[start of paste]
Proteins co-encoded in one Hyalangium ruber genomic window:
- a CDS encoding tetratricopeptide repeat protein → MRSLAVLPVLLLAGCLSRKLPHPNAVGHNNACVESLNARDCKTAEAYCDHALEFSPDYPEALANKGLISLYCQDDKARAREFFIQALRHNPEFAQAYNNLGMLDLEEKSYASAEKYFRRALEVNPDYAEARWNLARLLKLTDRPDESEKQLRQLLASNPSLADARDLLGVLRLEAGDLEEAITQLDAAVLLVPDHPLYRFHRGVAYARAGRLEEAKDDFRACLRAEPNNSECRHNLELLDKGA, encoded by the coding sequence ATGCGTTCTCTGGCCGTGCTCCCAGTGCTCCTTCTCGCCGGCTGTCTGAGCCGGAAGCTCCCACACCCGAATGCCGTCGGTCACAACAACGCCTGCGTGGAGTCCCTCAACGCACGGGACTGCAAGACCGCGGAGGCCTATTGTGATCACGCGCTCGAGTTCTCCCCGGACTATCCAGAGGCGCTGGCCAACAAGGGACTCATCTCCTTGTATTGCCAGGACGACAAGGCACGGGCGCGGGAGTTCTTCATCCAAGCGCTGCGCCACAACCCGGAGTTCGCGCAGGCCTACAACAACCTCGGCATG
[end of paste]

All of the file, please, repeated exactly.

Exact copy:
Proteins co-encoded in one Hyalangium ruber genomic window:
- a CDS encoding tetratricopeptide repeat protein → MRSLAVLPVLLLAGCLSRKLPHPNAVGHNNACVESLNARDCKTAEAYCDHALEFSPDYPEALANKGLISLYCQDDKARAREFFIQALRHNPEFAQAYNNLGMLDLEEKSYASAEKYFRRALEVNPDYAEARWNLARLLKLTDRPDESEKQLRQLLASNPSLADARDLLGVLRLEAGDLEEAITQLDAAVLLVPDHPLYRFHRGVAYARAGRLEEAKDDFRACLRAEPNNSECRHNLELLDKGA, encoded by the coding sequence ATGCGTTCTCTGGCCGTGCTCCCAGTGCTCCTTCTCGCCGGCTGTCTGAGCCGGAAGCTCCCACACCCGAATGCCGTCGGTCACAACAACGCCTGCGTGGAGTCCCTCAACGCACGGGACTGCAAGACCGCGGAGGCCTATTGTGATCACGCGCTCGAGTTCTCCCCGGACTATCCAGAGGCGCTGGCCAACAAGGGACTCATCTCCTTGTATTGCCAGGACGACAAGGCACGGGCGCGGGAGTTCTTCATCCAAGCGCTGCGCCACAACCCGGAGTTCGCGCAGGCCTACAACAACCTCGGCATG